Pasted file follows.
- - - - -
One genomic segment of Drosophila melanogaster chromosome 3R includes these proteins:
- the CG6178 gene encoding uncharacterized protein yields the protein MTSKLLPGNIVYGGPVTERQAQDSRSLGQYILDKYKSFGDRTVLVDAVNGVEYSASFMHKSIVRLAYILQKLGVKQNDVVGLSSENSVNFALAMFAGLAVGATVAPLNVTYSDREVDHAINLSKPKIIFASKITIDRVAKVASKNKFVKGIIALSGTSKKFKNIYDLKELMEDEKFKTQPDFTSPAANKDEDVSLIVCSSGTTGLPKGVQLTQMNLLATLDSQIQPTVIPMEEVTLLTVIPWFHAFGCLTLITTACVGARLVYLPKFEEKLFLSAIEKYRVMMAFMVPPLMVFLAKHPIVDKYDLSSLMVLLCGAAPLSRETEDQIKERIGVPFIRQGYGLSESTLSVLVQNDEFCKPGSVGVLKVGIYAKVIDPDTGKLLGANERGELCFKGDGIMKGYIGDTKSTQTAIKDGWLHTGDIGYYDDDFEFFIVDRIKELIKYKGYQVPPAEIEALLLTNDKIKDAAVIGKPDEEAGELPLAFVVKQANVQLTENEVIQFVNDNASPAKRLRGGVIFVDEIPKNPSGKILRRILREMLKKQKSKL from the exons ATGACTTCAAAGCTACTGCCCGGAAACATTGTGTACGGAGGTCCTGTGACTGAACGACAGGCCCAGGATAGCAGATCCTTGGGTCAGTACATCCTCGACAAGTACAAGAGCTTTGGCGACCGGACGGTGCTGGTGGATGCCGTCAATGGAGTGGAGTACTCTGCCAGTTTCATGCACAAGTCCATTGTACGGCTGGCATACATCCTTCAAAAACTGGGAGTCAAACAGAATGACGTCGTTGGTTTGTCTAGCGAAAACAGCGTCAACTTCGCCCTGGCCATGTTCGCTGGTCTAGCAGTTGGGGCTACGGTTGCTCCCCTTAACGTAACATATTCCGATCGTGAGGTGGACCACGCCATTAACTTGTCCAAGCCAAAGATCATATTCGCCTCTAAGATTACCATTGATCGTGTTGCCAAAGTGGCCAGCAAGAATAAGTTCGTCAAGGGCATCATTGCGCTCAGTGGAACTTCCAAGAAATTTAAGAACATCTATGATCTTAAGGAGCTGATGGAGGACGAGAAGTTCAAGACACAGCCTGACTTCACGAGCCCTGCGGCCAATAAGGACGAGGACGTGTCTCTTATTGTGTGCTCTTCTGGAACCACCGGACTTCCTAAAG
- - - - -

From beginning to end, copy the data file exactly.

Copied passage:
One genomic segment of Drosophila melanogaster chromosome 3R includes these proteins:
- the CG6178 gene encoding uncharacterized protein yields the protein MTSKLLPGNIVYGGPVTERQAQDSRSLGQYILDKYKSFGDRTVLVDAVNGVEYSASFMHKSIVRLAYILQKLGVKQNDVVGLSSENSVNFALAMFAGLAVGATVAPLNVTYSDREVDHAINLSKPKIIFASKITIDRVAKVASKNKFVKGIIALSGTSKKFKNIYDLKELMEDEKFKTQPDFTSPAANKDEDVSLIVCSSGTTGLPKGVQLTQMNLLATLDSQIQPTVIPMEEVTLLTVIPWFHAFGCLTLITTACVGARLVYLPKFEEKLFLSAIEKYRVMMAFMVPPLMVFLAKHPIVDKYDLSSLMVLLCGAAPLSRETEDQIKERIGVPFIRQGYGLSESTLSVLVQNDEFCKPGSVGVLKVGIYAKVIDPDTGKLLGANERGELCFKGDGIMKGYIGDTKSTQTAIKDGWLHTGDIGYYDDDFEFFIVDRIKELIKYKGYQVPPAEIEALLLTNDKIKDAAVIGKPDEEAGELPLAFVVKQANVQLTENEVIQFVNDNASPAKRLRGGVIFVDEIPKNPSGKILRRILREMLKKQKSKL from the exons ATGACTTCAAAGCTACTGCCCGGAAACATTGTGTACGGAGGTCCTGTGACTGAACGACAGGCCCAGGATAGCAGATCCTTGGGTCAGTACATCCTCGACAAGTACAAGAGCTTTGGCGACCGGACGGTGCTGGTGGATGCCGTCAATGGAGTGGAGTACTCTGCCAGTTTCATGCACAAGTCCATTGTACGGCTGGCATACATCCTTCAAAAACTGGGAGTCAAACAGAATGACGTCGTTGGTTTGTCTAGCGAAAACAGCGTCAACTTCGCCCTGGCCATGTTCGCTGGTCTAGCAGTTGGGGCTACGGTTGCTCCCCTTAACGTAACATATTCCGATCGTGAGGTGGACCACGCCATTAACTTGTCCAAGCCAAAGATCATATTCGCCTCTAAGATTACCATTGATCGTGTTGCCAAAGTGGCCAGCAAGAATAAGTTCGTCAAGGGCATCATTGCGCTCAGTGGAACTTCCAAGAAATTTAAGAACATCTATGATCTTAAGGAGCTGATGGAGGACGAGAAGTTCAAGACACAGCCTGACTTCACGAGCCCTGCGGCCAATAAGGACGAGGACGTGTCTCTTATTGTGTGCTCTTCTGGAACCACCGGACTTCCTAAAG